There are many standards for solar energy on the ANSI Webstore, ranging from topics in equipment and testing to terminology of solar concepts. The solar industry is currently undergoing significant growth, with a solar photovoltaic system being installed every four minutes in the United States. There are many challenges that exist with trying to implement solar as a major source of electricity generation for utility companies, such as raising the efficiency of solar arrays, but one major technological goal that needs to be achieved for its widespread use is that of storage.
As implied by its name, solar energy can only be absorbed by photovoltaic cells during the daytime when there is appropriate sunlight. As of now, this is not too much of a problem because solar is only a fraction of the total electricity that is generated in the world, either being completely used on-site or sold back to the utility if it completely powers the location where the solar array is placed. However, if solar were to become more widespread, possibly being owned by a utility, there would be a great deal of excess electricity generated throughout the day that could not be used at night unless it were properly stored. This is not a problem with electricity generation with methane or coal, since either one of those substances can be burned at any time to meet the needs of the users. Storing excess solar-generated energy likely requires the use of batteries, which would alter the economics of electricity.
The main batteries that are used to store electricity are either generally composed of lithium ion or nickel metal hydride. These have different advantages and disadvantages when compared to each other, with nickel batteries being much heavier and lithium ion batteries having the potential to catch fire, but they generally hold a similar capacity. The major issue with these batteries and storing large amounts of electricity is that the technology is just not quite there yet to hold the quantities that would be of use for the vast majority of houses at competitive pricing. However, there is a great deal of research and development going into enhancing this with new advances constantly being reported, such as the US Department of Energy doubling lithium ion capacity with the addition of spongy silicon.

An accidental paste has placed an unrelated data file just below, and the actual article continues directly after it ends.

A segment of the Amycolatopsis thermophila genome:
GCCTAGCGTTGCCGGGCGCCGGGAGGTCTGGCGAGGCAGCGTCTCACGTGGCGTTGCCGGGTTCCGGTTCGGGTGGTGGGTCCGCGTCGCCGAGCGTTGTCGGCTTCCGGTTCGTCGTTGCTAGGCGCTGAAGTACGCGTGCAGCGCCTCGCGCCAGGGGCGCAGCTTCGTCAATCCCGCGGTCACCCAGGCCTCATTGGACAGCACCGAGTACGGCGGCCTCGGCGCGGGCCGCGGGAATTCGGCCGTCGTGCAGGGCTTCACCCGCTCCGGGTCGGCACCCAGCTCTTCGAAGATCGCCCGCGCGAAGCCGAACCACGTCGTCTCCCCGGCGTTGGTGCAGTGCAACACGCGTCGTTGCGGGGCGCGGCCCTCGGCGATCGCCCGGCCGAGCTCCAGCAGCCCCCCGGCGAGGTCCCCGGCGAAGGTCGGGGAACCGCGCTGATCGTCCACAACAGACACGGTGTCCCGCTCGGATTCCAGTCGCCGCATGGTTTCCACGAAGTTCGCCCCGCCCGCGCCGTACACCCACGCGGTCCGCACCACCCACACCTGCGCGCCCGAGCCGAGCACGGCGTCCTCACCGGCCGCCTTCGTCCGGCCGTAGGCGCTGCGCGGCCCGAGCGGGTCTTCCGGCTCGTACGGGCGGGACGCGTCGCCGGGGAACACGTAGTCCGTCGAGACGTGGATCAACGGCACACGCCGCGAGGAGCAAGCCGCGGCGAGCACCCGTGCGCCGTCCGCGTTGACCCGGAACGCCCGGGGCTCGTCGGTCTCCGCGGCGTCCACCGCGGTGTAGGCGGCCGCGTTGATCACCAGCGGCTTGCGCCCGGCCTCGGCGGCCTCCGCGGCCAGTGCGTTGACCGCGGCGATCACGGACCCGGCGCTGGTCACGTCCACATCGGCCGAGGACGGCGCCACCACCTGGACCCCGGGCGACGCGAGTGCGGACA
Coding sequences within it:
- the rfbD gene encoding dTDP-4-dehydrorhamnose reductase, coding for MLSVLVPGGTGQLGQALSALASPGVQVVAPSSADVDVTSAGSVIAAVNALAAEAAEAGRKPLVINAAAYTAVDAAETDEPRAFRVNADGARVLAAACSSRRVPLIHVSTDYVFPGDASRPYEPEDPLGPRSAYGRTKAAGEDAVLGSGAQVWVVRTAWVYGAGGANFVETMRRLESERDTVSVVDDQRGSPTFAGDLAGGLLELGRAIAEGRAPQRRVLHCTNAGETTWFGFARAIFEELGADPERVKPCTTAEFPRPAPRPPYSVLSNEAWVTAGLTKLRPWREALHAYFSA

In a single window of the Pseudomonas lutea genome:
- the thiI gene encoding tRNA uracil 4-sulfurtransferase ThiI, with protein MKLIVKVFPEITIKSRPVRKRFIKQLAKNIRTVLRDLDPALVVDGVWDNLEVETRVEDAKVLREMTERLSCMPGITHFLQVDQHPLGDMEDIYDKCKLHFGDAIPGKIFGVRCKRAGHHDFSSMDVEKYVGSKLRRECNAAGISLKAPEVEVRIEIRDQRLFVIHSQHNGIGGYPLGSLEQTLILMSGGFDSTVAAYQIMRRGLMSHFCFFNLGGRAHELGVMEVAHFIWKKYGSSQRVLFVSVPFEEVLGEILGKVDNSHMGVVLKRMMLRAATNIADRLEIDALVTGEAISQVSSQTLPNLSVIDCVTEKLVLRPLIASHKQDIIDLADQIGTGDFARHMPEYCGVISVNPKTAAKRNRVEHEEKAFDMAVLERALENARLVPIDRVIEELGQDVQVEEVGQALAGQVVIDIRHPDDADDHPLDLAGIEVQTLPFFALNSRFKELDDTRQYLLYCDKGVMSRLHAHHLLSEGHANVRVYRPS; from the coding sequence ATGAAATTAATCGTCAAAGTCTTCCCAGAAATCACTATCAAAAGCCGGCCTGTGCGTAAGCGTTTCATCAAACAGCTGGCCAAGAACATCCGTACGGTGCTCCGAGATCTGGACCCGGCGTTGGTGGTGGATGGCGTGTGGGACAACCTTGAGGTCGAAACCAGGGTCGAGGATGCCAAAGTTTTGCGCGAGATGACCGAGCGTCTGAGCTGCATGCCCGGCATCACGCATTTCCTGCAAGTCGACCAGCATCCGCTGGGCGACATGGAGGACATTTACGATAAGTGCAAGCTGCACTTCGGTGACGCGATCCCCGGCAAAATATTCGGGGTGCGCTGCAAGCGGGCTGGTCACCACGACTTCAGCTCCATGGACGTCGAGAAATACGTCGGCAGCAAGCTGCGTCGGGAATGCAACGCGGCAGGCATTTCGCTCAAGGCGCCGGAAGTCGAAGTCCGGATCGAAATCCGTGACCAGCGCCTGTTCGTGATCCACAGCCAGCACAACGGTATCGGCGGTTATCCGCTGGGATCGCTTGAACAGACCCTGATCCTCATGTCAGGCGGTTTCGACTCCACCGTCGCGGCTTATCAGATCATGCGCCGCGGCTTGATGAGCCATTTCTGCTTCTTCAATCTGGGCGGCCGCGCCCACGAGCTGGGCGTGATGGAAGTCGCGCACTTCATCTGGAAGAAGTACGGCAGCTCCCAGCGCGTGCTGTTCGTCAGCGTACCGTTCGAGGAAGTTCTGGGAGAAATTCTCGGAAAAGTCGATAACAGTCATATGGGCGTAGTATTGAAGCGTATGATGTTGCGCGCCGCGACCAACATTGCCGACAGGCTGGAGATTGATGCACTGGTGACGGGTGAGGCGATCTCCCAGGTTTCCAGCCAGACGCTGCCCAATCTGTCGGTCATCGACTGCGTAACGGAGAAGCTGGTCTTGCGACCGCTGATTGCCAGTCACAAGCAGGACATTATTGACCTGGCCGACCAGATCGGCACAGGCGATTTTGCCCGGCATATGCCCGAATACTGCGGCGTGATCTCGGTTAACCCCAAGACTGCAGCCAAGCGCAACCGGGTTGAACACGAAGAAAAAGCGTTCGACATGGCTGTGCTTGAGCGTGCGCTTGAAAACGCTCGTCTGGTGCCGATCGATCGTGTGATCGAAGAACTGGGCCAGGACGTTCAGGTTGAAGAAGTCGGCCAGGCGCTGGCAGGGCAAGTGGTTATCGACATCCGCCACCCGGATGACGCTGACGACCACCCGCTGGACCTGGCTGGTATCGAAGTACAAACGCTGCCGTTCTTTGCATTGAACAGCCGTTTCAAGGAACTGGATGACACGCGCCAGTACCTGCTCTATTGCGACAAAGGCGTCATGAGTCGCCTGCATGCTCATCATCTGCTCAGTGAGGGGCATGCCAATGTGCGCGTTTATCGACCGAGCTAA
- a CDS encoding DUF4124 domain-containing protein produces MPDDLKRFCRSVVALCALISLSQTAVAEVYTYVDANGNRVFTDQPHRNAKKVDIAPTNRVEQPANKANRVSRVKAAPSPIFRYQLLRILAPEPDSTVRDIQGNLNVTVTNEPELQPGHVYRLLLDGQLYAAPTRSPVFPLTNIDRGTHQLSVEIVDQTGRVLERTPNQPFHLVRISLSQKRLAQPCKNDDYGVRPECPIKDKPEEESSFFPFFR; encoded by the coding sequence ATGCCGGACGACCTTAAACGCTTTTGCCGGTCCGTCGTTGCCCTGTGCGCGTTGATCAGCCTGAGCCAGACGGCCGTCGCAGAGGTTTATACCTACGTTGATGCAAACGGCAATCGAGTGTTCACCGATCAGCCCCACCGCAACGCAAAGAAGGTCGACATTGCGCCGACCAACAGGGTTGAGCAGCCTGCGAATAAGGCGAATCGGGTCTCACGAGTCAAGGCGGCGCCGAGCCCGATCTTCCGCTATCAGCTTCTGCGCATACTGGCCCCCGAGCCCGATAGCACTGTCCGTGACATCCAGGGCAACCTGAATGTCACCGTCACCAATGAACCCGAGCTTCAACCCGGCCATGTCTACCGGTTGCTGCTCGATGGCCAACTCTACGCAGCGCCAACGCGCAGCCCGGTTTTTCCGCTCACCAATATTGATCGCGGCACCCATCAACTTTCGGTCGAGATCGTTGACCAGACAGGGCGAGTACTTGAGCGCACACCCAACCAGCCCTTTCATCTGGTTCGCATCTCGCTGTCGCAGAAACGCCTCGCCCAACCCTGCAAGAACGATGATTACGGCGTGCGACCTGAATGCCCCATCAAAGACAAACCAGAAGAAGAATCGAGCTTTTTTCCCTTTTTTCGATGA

|Smaller lithium ion batteries are currently used to power devices such as laptops and cell phones|
Storage of grid electricity must consider the cost of the batteries. In 2014, the price of a lithium ion battery was between $310 and $400 per kilowatt-hour (kWh), costing about $0.33 to store one kWh. If this amount does not seem like a lot, compare it to the cost of electricity, which on average in the United States is $0.12/kWh. With batteries at these high costs, it is difficult to accept that using them to store energy would be a better method than just letting the comparably inexpensive electricity go to waste. However, these costs have reduced significantly in the past ten years and are due to decrease even more in the future, so this one issue will likely be solved soon.
An alternative for storing the electricity that is generated through solar panels is with the use of compressed air. This method uses electricity to compress air. Using a motor generator and a compressor expander, which can later be used to either cool or heat buildings. Additionally, the air and heat can be used to create electricity for later use. This method currently costs similar amounts as the current battery technologies.
Whichever method is used to store electricity, it is not likely that the traditional electrical grid could support it efficiently. Instead, a smart grid, which allows for sensing along transmission lines and two-way communication between a utility and its customers, would be ideal for managing all of the electricity brought in from a solar array, whether it is instantly spread throughout the grid for usage or stored for later use. This could be properly managed throughout the grid, providing users with the proper amounts of electricity while not letting any of it go to waste. Smart grid technology, just like that of the batteries, is likely to continue to improve in the upcoming years until it can become a reality. Both smart grid and solar power have set many challenging but attainable goals.